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The difference between Native & Hybrid mobile apps and how to choose between them
You may have heard these terms: Native Mobile Applications and Hybrid Mobile Applications. The names give a little away. Native applications are your traditional mobile applications that are created individually for each mobile operating system. Android, iOS, and other operating systems have their own tools and coding languages developers need to know to create apps for them.
If I wanted to create a native application for Android and iOS, I would need two teams of developers with two different skill sets to create the same application for each OS. If I were to make a Hybrid Application, however, I need only one team that is well-versed in the Hybrid languages and the final product is one app that will work seamlessly on Android and iOS. It’s basically half the work and cost. Of course, each option has its pros and cons.
Some examples of popular native apps are What’s App and Airbnb – these apps are created in native format in order to take full advantage of the platform available and give the user a familiar and seamless experience. Hybrid apps can’t take advantage of OS-specific features like Siri integration on iOS or certain gestures that are available only on iPhones.
Hybrid mobile apps are half native and half web apps. Web apps are basically responsive websites made to look like mobile apps. These have the most minimal features of an app. Like native mobile apps, hybrid apps are available from the app store and have many features supported by the devices they are being used on.
Deciding which to choose
Having proper credentials and documents make native applications superior to hybrid applications when considering performance. They run very fast and have a look consistent with other apps on the same platform compared to the hybrid ones.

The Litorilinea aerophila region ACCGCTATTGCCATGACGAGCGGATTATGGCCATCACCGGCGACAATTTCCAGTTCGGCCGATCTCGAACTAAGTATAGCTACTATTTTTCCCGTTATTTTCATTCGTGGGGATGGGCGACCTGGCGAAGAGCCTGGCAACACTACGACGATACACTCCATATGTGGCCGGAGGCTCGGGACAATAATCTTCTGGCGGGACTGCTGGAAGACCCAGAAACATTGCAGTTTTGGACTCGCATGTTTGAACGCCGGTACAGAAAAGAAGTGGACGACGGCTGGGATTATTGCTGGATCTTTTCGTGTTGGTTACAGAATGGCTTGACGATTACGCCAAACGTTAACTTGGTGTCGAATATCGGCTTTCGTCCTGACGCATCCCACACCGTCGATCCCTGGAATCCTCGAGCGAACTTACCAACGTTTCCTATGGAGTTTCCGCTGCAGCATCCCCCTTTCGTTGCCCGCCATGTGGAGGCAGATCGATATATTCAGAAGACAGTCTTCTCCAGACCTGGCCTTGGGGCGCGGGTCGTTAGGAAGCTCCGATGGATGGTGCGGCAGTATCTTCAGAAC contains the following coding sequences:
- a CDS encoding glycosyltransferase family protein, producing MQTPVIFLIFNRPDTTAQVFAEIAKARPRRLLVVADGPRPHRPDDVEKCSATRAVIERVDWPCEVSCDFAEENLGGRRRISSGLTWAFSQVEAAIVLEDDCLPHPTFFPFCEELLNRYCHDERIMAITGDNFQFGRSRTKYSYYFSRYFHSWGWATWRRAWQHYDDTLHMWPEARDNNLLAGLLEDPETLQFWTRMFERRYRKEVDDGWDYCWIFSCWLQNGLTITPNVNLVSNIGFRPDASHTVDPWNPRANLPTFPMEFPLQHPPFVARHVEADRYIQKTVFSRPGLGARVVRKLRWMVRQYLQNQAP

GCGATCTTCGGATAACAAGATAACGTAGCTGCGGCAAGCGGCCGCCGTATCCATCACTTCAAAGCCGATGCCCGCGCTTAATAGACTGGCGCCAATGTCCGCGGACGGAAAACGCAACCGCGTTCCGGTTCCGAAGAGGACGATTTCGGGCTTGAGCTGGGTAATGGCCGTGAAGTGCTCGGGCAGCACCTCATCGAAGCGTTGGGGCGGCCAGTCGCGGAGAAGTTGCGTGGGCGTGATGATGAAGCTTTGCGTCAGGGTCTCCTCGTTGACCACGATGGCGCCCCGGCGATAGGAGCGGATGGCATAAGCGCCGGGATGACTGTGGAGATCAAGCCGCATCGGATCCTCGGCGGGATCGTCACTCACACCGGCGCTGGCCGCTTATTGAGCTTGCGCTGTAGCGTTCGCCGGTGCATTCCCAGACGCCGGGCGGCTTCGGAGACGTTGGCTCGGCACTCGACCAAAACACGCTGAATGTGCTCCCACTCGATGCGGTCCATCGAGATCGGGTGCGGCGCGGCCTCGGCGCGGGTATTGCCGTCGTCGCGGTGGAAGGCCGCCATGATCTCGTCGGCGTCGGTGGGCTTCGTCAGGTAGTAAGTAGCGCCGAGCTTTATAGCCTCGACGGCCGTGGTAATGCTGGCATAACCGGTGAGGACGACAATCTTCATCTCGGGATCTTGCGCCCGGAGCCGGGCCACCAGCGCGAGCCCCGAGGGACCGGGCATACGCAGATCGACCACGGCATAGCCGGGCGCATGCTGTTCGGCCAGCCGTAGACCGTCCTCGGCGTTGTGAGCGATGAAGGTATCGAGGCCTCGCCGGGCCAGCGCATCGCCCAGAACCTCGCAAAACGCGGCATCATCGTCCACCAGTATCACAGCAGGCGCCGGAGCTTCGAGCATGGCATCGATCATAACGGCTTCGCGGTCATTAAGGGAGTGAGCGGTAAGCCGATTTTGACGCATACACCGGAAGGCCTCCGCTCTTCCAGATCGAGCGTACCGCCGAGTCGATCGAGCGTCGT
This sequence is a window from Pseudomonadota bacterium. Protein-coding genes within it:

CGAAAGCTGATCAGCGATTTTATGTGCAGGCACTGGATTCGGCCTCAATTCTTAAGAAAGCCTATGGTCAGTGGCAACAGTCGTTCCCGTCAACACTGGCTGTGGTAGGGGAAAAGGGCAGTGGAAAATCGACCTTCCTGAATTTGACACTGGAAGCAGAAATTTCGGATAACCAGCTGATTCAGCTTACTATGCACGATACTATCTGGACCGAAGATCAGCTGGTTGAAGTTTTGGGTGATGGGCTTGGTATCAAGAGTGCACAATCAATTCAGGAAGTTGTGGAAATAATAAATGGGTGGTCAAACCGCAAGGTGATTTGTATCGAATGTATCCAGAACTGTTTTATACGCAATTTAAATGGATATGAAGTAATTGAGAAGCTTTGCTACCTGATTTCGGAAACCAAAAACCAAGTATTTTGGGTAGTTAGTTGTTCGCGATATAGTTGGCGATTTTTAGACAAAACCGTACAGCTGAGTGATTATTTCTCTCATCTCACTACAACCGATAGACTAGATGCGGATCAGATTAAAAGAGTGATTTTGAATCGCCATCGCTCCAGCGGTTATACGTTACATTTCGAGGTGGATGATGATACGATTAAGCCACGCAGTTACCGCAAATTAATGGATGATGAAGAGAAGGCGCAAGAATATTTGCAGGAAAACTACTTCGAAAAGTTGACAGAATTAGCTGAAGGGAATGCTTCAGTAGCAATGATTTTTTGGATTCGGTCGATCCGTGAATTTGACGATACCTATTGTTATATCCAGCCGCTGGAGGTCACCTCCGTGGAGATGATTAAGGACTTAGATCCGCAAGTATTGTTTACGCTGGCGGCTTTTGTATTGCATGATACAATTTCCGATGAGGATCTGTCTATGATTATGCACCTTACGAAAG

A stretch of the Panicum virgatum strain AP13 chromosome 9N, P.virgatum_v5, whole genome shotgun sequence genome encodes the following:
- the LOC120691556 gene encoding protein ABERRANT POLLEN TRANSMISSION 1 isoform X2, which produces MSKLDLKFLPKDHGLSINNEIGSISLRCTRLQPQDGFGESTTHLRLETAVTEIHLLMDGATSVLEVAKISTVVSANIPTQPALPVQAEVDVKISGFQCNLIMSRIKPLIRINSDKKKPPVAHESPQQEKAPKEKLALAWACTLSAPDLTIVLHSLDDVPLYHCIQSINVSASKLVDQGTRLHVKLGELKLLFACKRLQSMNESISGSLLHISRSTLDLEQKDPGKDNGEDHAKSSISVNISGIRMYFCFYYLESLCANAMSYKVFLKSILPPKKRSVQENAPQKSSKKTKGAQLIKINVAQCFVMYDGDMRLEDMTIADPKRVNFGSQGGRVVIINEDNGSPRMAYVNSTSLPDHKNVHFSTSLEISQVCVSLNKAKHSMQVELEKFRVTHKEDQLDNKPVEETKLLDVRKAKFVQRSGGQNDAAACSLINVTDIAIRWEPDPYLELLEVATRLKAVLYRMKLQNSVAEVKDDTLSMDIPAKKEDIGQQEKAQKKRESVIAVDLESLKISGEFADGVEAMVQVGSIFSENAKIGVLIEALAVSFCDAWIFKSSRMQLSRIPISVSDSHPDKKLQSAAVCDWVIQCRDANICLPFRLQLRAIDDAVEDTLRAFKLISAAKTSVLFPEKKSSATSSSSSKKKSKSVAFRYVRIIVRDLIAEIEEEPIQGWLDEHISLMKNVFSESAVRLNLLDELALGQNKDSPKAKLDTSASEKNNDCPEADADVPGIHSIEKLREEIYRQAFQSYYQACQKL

Access to device features
Native applications can access all the device features directly through the necessary APIs. Hybrid apps are also allowed to use some of such device features, but not all. Such as notifications and cameras.
With native application development, knowledge about programming languages like Java and C#, and an idea about the Application Programming Interface (API) burden the developers who have no previous programming skills. Also, the developer must have three different sets of skills for providing the same services and features over the three different platforms. So companies should either engage developers with these skills or train their employees to learn these skills. For hybrid application development, the web developers can themselves develop the mobile app significantly reducing time and cost. You would need basic HTML knowledge to start learning Hybrid languages and get started.
Many powerful tools are available for development, debugging, profiling, and quick access to documentation directly inside the IDE of native applications. Hybrid applications have the advantage of a code base that is shared among multiple platforms and the developing tools are open source and free of cost.
Native applications have a significantly higher development cost because separate codes need to be written, using different teams. Hybrid applications are way more cost-effective because you need 1 or 2 people (depending on the scope of work) with the same skill set.
When you need to make a change in a native application, it needs to be uploaded to each app store as a new version. Then the respective app stores need to approve that version and go out to users as an update. With hybrid applications, this maintenance is as easy as maintaining a webpage.
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